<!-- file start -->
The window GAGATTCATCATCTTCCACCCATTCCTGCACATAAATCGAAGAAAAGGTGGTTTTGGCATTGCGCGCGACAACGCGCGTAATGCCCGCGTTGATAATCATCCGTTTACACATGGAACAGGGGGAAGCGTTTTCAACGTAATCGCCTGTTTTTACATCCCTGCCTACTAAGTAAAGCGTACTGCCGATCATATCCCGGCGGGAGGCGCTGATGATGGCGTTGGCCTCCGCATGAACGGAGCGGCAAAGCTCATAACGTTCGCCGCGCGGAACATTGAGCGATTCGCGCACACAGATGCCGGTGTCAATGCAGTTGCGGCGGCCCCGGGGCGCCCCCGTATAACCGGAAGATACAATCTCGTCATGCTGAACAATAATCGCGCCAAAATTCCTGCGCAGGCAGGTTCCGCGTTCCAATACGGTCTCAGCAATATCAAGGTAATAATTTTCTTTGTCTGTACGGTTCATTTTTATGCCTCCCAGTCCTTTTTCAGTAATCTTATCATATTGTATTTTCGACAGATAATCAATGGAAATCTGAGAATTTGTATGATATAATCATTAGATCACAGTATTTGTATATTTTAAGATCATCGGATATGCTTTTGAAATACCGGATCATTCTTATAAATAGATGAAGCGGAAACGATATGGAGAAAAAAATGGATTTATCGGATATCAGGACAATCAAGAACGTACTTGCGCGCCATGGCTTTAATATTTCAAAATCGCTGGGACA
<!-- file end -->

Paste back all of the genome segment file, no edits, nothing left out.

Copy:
The window GAGATTCATCATCTTCCACCCATTCCTGCACATAAATCGAAGAAAAGGTGGTTTTGGCATTGCGCGCGACAACGCGCGTAATGCCCGCGTTGATAATCATCCGTTTACACATGGAACAGGGGGAAGCGTTTTCAACGTAATCGCCTGTTTTTACATCCCTGCCTACTAAGTAAAGCGTACTGCCGATCATATCCCGGCGGGAGGCGCTGATGATGGCGTTGGCCTCCGCATGAACGGAGCGGCAAAGCTCATAACGTTCGCCGCGCGGAACATTGAGCGATTCGCGCACACAGATGCCGGTGTCAATGCAGTTGCGGCGGCCCCGGGGCGCCCCCGTATAACCGGAAGATACAATCTCGTCATGCTGAACAATAATCGCGCCAAAATTCCTGCGCAGGCAGGTTCCGCGTTCCAATACGGTCTCAGCAATATCAAGGTAATAATTTTCTTTGTCTGTACGGTTCATTTTTATGCCTCCCAGTCCTTTTTCAGTAATCTTATCATATTGTATTTTCGACAGATAATCAATGGAAATCTGAGAATTTGTATGATATAATCATTAGATCACAGTATTTGTATATTTTAAGATCATCGGATATGCTTTTGAAATACCGGATCATTCTTATAAATAGATGAAGCGGAAACGATATGGAGAAAAAAATGGATTTATCGGATATCAGGACAATCAAGAACGTACTTGCGCGCCATGGCTTTAATATTTCAAAATCGCTGGGACA